Hair was often used during Victorian times to commemorate the passing of a loved one, given as love tokens and also to record family history which is probably the case of this rather large, elaborate piece of hair art from the Moran home.

Wednesday, July 6, 2011

J.W.Moran & Sophia Riley Gunn Wedding Portrait, 1871

John W. was 31 and his bride, Sophia, was 18 when they were married.  
The photo was taken by C.C. Giers in Nashville, TN.

Weakley County Courthouse Burns, CA 1948

Four Units Unable to Save Courthouse--Fire fighters of Dresden, Martin, Greenfield and Gleason, Tenn., battled all Thursday morning without avail, as the Weakley County Courthouse burned. The fire started in or near the cupola atop the roof, burned downward.  Most of the county records were saved.  Photo by Nick Givens, Greenfield

Flames Devour Nine Decades as Weakley Courthouse Burns by Paul flowers, Staff Correspondent

DRESDEN, Tenn., Feb. 19--Fire of undetermined origin early Thursday destroyed the 90 year old courthouse here.

Breaking out soon after dawn, the flames raced downward from cupola to ground floor of the West Tennessee landmark leaving only four crumbling walls on the square where Weakley County official business has been transacted since 1858.

Most of the records were saved, County Judge Cayce Pentecost said.  Some were stored in fireproof vaults and others were carried out by volunteer residents.

By a twist of irony, electric wires leading to the town's fire siren, perched in the cupola atop the neo-classic structure, were believed to have been responsible for the fire, but there was nothing certain Thursday night as the last smoldering embers, having resisted streams of water all day, finally yielded to the misty rain which began falling in late afternoon.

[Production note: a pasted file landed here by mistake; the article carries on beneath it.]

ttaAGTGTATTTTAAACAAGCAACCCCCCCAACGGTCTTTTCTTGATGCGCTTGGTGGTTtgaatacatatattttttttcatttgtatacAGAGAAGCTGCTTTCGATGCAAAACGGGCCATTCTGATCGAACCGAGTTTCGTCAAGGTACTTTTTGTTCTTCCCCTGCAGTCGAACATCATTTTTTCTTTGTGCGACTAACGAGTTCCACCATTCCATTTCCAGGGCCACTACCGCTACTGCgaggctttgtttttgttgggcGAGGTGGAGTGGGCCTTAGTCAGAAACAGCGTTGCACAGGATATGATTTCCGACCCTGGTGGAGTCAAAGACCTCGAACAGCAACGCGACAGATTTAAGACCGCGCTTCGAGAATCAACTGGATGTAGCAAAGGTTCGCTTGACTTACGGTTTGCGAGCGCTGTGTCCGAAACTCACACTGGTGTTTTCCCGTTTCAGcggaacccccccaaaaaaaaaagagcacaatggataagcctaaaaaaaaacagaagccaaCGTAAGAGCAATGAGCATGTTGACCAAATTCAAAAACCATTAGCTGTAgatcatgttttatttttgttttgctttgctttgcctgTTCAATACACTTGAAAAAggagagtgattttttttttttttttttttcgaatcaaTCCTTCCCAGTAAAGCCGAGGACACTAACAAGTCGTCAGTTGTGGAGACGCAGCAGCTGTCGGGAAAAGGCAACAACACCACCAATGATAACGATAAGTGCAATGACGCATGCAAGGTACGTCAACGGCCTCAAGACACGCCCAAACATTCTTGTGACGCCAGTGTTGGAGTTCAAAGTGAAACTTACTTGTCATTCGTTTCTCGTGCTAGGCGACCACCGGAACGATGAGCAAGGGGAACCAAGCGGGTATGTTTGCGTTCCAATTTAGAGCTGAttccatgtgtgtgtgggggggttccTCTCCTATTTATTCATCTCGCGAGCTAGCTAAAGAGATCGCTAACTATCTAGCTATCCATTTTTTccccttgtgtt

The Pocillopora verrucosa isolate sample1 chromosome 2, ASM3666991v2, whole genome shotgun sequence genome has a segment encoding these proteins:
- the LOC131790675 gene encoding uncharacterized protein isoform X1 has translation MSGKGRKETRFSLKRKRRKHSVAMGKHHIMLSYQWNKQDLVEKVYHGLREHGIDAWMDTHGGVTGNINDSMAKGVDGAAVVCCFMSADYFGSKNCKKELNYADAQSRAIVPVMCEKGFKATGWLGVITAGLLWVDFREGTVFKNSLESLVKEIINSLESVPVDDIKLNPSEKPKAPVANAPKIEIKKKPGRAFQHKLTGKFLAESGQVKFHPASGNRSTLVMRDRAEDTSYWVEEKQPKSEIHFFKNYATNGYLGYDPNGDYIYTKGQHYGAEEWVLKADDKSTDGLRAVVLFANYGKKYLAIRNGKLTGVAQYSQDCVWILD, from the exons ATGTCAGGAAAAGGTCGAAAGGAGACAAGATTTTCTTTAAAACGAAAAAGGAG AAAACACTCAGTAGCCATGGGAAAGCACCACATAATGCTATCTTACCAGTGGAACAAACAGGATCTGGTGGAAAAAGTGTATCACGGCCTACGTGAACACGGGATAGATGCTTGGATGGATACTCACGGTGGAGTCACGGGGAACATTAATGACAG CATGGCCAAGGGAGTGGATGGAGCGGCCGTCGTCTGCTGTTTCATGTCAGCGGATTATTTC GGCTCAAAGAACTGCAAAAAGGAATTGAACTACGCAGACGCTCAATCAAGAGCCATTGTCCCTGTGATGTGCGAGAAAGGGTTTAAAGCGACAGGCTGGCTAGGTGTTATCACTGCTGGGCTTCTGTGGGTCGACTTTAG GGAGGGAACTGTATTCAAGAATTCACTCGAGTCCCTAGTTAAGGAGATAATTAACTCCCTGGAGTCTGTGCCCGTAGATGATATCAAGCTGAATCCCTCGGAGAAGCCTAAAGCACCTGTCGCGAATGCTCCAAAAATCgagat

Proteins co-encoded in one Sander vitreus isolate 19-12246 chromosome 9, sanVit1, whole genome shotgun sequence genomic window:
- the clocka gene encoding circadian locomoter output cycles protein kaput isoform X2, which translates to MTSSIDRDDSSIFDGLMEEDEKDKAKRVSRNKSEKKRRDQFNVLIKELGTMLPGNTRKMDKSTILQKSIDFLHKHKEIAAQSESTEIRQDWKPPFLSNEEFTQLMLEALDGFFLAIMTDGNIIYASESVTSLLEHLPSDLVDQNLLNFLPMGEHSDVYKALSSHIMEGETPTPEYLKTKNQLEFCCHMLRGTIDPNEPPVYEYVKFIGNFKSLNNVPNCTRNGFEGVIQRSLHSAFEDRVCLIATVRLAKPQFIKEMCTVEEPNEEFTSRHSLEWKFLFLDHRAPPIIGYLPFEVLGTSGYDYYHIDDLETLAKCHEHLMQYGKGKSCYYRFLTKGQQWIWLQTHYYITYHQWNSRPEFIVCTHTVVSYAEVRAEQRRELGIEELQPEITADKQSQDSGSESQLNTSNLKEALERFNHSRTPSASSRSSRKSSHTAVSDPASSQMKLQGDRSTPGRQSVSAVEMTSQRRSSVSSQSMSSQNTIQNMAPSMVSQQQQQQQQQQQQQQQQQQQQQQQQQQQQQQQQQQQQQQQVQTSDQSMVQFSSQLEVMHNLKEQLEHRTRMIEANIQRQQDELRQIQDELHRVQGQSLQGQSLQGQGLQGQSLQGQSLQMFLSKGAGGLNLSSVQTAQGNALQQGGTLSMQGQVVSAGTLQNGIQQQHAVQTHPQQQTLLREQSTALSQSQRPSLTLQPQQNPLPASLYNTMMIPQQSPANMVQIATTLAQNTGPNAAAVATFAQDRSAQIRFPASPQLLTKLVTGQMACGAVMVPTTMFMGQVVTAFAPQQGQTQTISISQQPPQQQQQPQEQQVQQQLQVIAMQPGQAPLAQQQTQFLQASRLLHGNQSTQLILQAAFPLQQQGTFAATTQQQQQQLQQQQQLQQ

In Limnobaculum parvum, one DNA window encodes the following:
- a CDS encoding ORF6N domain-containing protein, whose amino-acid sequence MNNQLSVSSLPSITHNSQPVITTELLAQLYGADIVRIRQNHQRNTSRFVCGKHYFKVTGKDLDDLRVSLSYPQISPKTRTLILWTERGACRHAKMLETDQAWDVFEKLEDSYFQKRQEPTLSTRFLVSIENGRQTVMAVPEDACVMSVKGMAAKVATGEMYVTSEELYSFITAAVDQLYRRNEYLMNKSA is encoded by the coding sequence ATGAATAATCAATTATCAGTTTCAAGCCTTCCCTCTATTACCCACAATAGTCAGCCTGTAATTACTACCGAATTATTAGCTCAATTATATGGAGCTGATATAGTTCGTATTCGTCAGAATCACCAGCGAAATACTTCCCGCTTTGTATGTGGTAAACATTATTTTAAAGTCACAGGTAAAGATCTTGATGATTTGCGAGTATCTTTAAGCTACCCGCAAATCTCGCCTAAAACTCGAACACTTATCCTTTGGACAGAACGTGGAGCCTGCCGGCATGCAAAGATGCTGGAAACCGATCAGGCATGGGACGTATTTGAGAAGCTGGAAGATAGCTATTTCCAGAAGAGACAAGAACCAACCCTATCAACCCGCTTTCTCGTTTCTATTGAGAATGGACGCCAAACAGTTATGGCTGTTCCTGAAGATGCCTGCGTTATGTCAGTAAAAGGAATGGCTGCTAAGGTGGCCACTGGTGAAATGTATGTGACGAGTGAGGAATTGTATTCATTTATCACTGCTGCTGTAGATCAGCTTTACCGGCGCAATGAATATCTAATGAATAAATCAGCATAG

Ancient Hall of History
This was the ancient hall of justice and place of records where Caruthers Ewing,
West Tennessean who achieved international renown as a lawyer, first started practice.  The building which went up in flames Thursday housed the court in 1891 in which Mr. Ewing, then 19, brought his first action in court, a suit against his own father.

Likewise, this was the courthouse about which the legend of the Yankee cavalryman came into, in the late months of the Civil War, a Northern soldier rode his horse into the courthouse, up several flights of stairs to the cupola, and perched there as high as he could go, to sound taunts and defiance against Dresden and Weakley county and the whole Confederacy.